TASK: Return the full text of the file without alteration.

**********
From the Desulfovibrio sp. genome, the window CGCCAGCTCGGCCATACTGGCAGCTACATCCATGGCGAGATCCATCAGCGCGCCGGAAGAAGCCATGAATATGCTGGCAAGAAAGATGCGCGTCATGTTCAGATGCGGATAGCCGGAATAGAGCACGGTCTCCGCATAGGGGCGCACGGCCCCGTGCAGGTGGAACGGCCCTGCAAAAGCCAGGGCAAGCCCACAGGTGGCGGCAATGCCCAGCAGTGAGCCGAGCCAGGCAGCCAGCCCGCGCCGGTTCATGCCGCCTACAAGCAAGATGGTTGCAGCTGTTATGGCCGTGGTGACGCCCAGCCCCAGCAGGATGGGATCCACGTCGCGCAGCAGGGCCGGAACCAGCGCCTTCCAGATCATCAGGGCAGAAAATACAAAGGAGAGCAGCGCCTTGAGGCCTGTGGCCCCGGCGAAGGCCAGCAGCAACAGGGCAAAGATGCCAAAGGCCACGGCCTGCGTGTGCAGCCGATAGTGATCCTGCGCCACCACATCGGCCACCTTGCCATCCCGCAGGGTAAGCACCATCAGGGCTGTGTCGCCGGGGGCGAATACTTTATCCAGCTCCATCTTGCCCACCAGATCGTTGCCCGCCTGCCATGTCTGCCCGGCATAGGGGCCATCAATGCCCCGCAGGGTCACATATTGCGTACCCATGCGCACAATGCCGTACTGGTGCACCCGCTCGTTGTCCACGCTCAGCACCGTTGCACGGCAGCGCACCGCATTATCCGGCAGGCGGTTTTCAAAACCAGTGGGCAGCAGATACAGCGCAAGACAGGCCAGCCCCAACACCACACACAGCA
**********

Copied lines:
From the Desulfovibrio sp. genome, the window CGCCAGCTCGGCCATACTGGCAGCTACATCCATGGCGAGATCCATCAGCGCGCCGGAAGAAGCCATGAATATGCTGGCAAGAAAGATGCGCGTCATGTTCAGATGCGGATAGCCGGAATAGAGCACGGTCTCCGCATAGGGGCGCACGGCCCCGTGCAGGTGGAACGGCCCTGCAAAAGCCAGGGCAAGCCCACAGGTGGCGGCAATGCCCAGCAGTGAGCCGAGCCAGGCAGCCAGCCCGCGCCGGTTCATGCCGCCTACAAGCAAGATGGTTGCAGCTGTTATGGCCGTGGTGACGCCCAGCCCCAGCAGGATGGGATCCACGTCGCGCAGCAGGGCCGGAACCAGCGCCTTCCAGATCATCAGGGCAGAAAATACAAAGGAGAGCAGCGCCTTGAGGCCTGTGGCCCCGGCGAAGGCCAGCAGCAACAGGGCAAAGATGCCAAAGGCCACGGCCTGCGTGTGCAGCCGATAGTGATCCTGCGCCACCACATCGGCCACCTTGCCATCCCGCAGGGTAAGCACCATCAGGGCTGTGTCGCCGGGGGCGAATACTTTATCCAGCTCCATCTTGCCCACCAGATCGTTGCCCGCCTGCCATGTCTGCCCGGCATAGGGGCCATCAATGCCCCGCAGGGTCACATATTGCGTACCCATGCGCACAATGCCGTACTGGTGCACCCGCTCGTTGTCCACGCTCAGCACCGTTGCACGGCAGCGCACCGCATTATCCGGCAGGCGGTTTTCAAAACCAGTGGGCAGCAGATACAGCGCAAGACAGGCCAGCCCCAACACCACACACAGCA